Amblyopia (lazy eye) is another frequent condition, occurring in about three or four of every 100 children. When a child is born with normal eyes, he or she has the potential for good vision in both eyes, but must learn to see with each of them. If for some reason, the child prefers to use one eye more than the other, the preferred eye learns to see well but the other suffers from lack of use. It does not learn to see as well, even with glasses. The non-preferred eye is said to be lazy or have amblyopia. This vulnerable period of visual development ends around age eight or nine.
One common cause for lazy eye is strabismus. When the child's eyes are pointed in different directions, the child has to use one eye at a time to avoid seeing double. If he or she uses one eye more than the other, the other eye becomes lazy.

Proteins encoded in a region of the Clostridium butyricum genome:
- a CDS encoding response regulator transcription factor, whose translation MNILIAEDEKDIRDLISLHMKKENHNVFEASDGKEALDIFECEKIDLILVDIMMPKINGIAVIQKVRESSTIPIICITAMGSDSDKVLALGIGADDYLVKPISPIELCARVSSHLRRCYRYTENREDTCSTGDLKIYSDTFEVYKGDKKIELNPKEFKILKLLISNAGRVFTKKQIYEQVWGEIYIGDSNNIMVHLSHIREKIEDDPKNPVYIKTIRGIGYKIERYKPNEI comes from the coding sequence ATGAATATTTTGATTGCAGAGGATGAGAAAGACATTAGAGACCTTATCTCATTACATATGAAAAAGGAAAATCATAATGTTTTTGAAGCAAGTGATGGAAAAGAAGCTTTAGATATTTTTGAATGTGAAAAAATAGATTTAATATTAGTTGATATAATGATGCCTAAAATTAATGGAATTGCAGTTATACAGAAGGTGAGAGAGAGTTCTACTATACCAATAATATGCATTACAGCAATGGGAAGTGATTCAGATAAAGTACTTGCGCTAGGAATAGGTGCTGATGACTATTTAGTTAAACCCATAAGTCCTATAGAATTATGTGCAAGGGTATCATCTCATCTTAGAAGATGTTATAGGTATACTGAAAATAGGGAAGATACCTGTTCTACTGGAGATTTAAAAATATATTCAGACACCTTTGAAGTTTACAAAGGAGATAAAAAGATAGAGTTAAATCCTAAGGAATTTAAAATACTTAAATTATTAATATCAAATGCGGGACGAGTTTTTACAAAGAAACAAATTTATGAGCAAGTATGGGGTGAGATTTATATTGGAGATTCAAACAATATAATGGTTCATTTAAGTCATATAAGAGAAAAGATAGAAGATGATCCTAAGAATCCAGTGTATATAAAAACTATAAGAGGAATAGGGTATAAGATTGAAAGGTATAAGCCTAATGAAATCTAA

Children without strabismus can also develop a lazy eye. Even though their eyes are straight, one eye is preferred more than the other. The non-preferred eye becomes lazy and does not learn to see.
Amblyopia does not bother the child because there are no symptoms. It is found only by checking the vision in each eye. This can be done fairly accurately in any child three years or older. For this reason, all children should have their vision tested by age four.
The treatment for amblyopia involves forcing the lazy eye to be used more often. Usually this is accomplished by temporarily blurring the preferred, or good, eye. This can be accomplished with patching or drops. This treatment may have to be continued for several months until each eye sees equally well. Fortunately when caught at an early age, it is usually successful in restoring good sight. Sometimes the patching must be continued intermittently until age nine. If the lazy eye is out of focus, eyeglasses may be require, in addition to patching the good eye to obtain the best sight.